+ No transmit lockout on non-ham frequencies.  Can transmit on anything within 136-174MHz and 400-520MHz.  So it can TX on marine/frs/grms/murs/noaa, etc. so you have to be careful not to since it’s illegal to do so, but that means it’s a great radio for emergencies.
+ Dual watch (can monitor two frequencies simultaneously).
+ Wide (25KHz) and Narrow (12.5Khz)
+ 4 Watts output on VHF and UHF, good output for a radio this size.
+ Battery is long lasting. Still at 3 out of 4 bars after a couple of days and I haven’t even broken the battery in yet.
+ Comes with headset, can do VOX
+ Spare parts and accessories are inexpensive (extra 1800 mah Li-ion battery $13, car adapter $10, speaker mic $17, USB programming cable $10).
+ Free open source CHIRP software works great making it easy to program
+ LED light.
+ Can listen to FM radio
+ Dual band, can do U+V, V+U, U+U, V+V.
+ DTMF keypad
+ can lock keypad.
+ Part 90 certified, this means it’s legal to transmit on part 90 frequencies (if licensed to do so) making it a great radio for dual purpose ham/business.
+ 2.5 kHz steps, most ham radios, even the very expensive rigs can only do 5 kHz.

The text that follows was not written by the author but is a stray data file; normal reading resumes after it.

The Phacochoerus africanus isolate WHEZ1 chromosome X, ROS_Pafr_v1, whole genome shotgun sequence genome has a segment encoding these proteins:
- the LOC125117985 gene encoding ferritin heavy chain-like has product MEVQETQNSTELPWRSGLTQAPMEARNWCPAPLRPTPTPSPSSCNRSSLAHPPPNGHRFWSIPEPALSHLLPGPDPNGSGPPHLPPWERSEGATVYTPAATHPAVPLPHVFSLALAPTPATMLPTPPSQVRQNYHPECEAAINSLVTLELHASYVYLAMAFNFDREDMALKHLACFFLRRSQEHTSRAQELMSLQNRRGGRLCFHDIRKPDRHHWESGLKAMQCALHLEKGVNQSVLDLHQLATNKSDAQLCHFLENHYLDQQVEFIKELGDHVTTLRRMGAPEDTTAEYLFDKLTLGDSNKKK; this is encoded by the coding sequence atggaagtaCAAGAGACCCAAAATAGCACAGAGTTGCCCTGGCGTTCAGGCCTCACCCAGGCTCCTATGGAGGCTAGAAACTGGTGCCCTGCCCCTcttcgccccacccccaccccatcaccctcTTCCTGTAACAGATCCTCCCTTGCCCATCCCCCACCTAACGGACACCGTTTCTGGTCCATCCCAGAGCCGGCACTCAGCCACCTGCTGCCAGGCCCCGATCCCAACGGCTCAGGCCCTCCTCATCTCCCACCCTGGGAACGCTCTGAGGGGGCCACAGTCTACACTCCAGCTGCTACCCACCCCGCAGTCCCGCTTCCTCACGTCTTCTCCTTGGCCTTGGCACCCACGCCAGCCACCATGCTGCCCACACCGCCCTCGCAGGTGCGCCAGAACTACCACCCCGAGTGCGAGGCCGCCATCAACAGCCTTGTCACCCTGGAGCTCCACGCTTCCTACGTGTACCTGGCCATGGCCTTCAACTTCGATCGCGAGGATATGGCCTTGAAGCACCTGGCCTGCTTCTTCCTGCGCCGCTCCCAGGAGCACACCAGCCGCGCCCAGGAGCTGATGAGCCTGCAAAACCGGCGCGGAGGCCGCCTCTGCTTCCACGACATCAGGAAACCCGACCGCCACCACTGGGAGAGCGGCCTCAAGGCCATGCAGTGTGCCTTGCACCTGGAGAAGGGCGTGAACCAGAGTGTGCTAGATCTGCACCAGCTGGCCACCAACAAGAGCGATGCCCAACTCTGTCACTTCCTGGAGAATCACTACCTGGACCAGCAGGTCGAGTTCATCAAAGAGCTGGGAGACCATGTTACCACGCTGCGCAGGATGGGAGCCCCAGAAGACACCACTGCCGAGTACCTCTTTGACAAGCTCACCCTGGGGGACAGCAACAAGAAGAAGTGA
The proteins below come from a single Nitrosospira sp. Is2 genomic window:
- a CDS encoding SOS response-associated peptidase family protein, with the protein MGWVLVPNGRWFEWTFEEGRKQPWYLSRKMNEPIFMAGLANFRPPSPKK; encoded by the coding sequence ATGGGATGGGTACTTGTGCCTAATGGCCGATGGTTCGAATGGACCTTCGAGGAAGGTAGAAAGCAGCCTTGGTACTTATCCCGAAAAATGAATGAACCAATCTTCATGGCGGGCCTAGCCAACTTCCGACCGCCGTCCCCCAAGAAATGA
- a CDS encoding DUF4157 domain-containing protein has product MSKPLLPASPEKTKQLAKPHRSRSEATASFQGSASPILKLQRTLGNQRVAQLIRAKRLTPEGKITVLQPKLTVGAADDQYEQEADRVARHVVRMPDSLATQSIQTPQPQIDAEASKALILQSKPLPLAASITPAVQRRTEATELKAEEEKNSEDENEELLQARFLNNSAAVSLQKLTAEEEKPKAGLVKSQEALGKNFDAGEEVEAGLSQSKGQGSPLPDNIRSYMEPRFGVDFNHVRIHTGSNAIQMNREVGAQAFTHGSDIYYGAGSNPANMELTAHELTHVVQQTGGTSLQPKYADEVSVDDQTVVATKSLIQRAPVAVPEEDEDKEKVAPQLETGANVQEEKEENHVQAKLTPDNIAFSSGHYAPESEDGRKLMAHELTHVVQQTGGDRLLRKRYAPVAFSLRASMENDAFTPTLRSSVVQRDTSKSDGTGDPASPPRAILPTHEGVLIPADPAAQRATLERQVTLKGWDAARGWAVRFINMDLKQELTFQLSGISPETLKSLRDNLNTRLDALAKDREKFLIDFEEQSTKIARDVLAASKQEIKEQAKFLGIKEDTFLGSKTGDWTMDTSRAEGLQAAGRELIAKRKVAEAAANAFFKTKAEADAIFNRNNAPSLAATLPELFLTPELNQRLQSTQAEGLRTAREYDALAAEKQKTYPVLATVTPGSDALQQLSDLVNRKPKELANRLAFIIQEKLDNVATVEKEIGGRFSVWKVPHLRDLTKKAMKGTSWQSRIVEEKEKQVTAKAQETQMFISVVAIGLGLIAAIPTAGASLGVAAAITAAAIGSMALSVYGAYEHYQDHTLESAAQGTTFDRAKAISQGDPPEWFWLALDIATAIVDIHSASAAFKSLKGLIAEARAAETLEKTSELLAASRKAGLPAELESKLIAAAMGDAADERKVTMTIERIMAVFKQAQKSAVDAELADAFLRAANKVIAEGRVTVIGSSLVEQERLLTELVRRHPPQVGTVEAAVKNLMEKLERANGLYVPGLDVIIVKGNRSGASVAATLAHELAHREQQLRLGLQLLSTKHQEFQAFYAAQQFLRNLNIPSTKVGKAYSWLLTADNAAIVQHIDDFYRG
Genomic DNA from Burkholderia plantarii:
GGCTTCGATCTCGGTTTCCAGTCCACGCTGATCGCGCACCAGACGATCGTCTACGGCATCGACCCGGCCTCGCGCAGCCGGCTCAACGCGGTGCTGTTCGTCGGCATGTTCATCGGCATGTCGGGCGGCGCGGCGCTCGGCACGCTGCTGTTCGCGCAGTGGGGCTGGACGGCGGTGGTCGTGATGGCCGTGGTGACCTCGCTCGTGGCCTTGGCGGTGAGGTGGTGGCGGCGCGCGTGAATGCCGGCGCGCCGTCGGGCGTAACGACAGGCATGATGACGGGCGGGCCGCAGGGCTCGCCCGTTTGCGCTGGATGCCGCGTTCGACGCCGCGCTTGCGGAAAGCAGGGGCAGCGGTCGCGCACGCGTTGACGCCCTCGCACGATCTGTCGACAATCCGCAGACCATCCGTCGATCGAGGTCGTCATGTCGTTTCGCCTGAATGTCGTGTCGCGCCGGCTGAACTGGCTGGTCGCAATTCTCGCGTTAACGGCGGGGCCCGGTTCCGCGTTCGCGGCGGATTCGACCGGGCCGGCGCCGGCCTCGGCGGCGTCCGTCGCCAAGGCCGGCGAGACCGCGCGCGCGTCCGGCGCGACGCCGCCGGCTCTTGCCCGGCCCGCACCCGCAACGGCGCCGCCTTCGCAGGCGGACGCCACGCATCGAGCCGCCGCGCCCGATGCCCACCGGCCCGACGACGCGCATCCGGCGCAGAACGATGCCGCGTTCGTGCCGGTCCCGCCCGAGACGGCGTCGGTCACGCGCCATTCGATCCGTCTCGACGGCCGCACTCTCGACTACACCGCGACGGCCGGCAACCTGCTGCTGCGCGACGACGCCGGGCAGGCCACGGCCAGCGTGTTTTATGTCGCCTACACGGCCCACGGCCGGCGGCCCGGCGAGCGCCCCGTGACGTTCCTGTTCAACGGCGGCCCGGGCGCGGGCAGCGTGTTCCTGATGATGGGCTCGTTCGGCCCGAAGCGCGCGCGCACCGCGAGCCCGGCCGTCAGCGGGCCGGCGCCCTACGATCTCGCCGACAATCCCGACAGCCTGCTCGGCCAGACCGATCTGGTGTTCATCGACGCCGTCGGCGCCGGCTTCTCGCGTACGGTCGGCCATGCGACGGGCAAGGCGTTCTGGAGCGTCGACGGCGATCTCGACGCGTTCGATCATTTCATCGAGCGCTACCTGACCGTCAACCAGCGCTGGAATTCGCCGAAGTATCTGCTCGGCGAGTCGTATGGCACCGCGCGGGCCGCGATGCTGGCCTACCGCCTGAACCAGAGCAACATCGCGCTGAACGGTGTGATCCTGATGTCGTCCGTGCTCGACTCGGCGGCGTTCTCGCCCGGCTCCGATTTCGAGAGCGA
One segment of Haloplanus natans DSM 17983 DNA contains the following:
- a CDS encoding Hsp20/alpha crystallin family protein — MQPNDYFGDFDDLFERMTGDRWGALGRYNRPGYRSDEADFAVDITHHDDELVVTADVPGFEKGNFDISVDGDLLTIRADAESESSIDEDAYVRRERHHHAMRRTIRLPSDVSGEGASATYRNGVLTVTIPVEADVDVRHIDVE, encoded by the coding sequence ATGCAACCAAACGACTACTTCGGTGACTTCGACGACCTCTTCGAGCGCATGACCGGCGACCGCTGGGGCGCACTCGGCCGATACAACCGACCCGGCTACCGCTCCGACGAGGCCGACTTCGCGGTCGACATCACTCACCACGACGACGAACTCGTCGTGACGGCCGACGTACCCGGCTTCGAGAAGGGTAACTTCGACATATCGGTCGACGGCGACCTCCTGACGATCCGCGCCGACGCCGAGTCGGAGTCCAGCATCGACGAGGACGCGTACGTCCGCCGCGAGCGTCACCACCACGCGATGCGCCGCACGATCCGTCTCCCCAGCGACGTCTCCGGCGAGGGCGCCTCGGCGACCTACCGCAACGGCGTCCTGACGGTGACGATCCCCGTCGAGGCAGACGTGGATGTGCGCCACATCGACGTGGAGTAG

– Only 127 channel memories.  Wish it had more channels.
– S-Meter doesn’t show signal strength on receive.  It’s either receiving or not receiving.
– Very SLOW Scan.  I didn’t wait for it to finish, but it might have taken 30 minutes to scan the entire 2M band.
– Antenna has a reverse SMA termination
– It’s possible, but tedious to program channels directly on the radio.  You can’t modify any setting on a channel, you have to delete it first, then program it again.
– Can’t find a AA battery pack adapter.
– No way to lock out PTT button from accidental transmit.  Workaround:  In “channel mode” you can disable transmit on specific channels, so I programmed all the frequencies I don’t ever want to transmit (e.g. Police) with transmit disabled.  I basically set my channels 1-65 to disable transmit, and 66+ to enable transmit and I programmed in some frequencies on both so I can monitor without worrying about transmitting but still switch over to the corresponding channel with TX allowed if I want to talk.
The following are not really cons since they are typical cons of any radio below $250.
– No AM mode, so can’t monitor air traffic or tune AM stations.
– No automatic NOAA weather alerts when there’s an emergency tone
– Not waterproof